This 1853 article in a Canadian engineering journal states that the party held that year for British engineer Robert Stephenson (see my earlier post, here) took place in the building that previously housed the legislature of the United Province of Canada. Just a year earlier, 1852, the Assembly moved from Toronto to another place in Ontario. It frequently changed locations until Queen Victoria fixed it in By-town, now known as Ottawa, where it remains.

The writer described the dinner as a public one although whether a charge was exacted to attend is not known. I’d think the affair was by invitation only, for grandees of the young city.

The account makes clear that the event was of the highest order socially. Both in provisions and decorations the Colony did everything it could for a first-class affair. The hall was decorated with symbols and insignia of the young Canadian engineering profession. Stephenson and some of his hosts made speeches carefully noted by attending journalists.

Stephenson was also fêted in Montreal on his Canadian visit, such was the importance of one planning a vital transportation link on which the colony’s development depended.

The assembly complex was on Front Street near Simcoe Street, just a mile or so from where I write. The buildings have long since disappeared. Ontario’s legislature now meets in a different part of the city, not too far north at Queen’s Park.

Within close view of the Stephenson reception was a resort where the more usual preoccupations of Beer et seq were addressed: the Greenland Fisheries tavern. It was owned by a citizen named Wright who was also an alderman. The tavern hosted municipal elections, as customary at the time. Wright got himself elected in his own saloon, a neat arrangement.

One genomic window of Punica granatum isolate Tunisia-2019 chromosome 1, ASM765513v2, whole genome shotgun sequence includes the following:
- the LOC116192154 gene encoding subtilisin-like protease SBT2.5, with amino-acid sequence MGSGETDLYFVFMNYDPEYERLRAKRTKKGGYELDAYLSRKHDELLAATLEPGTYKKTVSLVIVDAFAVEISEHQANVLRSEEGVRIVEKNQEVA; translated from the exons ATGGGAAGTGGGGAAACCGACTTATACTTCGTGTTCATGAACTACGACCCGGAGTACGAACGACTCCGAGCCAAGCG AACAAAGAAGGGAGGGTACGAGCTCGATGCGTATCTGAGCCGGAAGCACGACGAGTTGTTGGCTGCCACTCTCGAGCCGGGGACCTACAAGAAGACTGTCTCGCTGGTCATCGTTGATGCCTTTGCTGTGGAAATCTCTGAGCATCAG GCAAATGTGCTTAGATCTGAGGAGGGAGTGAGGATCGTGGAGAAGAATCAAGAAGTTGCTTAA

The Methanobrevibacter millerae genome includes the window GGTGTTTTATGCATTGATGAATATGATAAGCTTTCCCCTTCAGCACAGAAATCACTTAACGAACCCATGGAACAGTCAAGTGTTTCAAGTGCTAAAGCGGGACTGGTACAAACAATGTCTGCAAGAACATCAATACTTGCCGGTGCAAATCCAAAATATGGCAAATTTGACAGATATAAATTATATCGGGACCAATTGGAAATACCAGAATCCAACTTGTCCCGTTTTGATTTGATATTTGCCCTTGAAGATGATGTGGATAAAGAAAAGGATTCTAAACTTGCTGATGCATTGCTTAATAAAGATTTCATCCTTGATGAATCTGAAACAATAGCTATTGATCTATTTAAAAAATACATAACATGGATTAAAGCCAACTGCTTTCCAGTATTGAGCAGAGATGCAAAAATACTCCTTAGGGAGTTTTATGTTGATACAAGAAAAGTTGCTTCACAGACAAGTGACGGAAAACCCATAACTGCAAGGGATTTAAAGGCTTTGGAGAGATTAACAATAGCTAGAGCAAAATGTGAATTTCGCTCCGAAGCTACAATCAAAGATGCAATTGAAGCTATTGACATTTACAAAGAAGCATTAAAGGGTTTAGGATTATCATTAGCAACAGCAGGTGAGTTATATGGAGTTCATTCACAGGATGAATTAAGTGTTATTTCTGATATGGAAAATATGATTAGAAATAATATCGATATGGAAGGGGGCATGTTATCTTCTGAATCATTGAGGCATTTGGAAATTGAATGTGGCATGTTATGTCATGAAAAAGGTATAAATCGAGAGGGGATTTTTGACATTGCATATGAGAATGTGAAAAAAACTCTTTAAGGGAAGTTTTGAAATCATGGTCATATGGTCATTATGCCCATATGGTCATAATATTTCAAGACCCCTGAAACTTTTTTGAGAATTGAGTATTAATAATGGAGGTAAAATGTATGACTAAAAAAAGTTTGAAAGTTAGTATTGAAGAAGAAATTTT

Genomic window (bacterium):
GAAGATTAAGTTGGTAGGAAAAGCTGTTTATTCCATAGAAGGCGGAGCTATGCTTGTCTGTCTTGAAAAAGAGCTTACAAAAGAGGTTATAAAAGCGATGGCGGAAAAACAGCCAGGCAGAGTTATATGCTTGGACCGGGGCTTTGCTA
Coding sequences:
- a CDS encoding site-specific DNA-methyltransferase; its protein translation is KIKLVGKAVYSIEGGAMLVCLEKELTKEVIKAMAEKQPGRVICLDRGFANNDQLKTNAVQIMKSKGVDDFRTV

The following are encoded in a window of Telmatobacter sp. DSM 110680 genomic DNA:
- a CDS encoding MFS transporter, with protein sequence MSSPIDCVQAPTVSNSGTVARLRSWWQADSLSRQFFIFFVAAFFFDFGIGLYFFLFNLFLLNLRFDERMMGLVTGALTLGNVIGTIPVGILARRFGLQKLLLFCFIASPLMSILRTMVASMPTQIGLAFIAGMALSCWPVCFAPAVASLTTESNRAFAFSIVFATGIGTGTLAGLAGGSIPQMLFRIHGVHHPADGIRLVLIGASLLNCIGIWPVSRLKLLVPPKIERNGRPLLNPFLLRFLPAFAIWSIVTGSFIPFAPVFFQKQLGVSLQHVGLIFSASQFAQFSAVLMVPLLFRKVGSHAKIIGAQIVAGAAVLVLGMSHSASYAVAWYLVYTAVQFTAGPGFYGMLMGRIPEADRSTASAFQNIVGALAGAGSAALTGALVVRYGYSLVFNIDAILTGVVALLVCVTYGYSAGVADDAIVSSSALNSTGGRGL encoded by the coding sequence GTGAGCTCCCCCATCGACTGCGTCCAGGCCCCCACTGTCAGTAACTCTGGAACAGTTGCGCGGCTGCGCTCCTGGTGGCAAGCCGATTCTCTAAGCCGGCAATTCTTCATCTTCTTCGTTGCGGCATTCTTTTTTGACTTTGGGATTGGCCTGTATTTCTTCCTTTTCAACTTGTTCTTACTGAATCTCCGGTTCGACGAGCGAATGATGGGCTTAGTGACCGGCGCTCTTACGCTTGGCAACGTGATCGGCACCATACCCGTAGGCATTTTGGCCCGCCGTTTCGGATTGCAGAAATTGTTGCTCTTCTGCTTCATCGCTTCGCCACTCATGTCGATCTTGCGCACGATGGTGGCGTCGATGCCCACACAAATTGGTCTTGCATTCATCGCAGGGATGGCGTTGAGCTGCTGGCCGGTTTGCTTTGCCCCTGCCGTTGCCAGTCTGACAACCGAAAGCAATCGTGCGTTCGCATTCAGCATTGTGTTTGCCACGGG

The pub’s interesting name derives from a sign in the premises depicting a scene in Greenland and hunters snagging a whale. One account states it was painted by a sailor of some artistic skill to pay his “reckoning”.

Lake Ontario was nearby, indeed closer than it is today as, at the time, the lake lapped the southern fringe of Front Street. Later, part of the waterfront was filled in for industrial and commercial space. The Greenland Fisheries motif probably attracted sailors and, at the least, suited the atmosphere influenced by the adjacent port facilities.

And so, while the leaders of Toronto society sipped Champagne and sherry, and picked at lobster salad and Scotch salmon to fete Stephenson, the hoi polloi was hoisting pots of ale and porter, maybe with a whisky or rum, across the street. As for the food at the Greenland Fisheries, it would have been decidedly plainer than the engineers and their guests enjoyed.

The tavern had existed for 20 years before Toronto held its dinner for Stephenson, and continued in business for decades longer. A good image of it appears in this Toronto history. Very few 19th-century taverns still stand in Toronto but the Wheatsheaf Tavern on King Street downtown is an example. The latter wears its history lightly and draft beer, chicken wings, and burgers are the stuff of the menu. History, if it comes at all, is a last course, eh?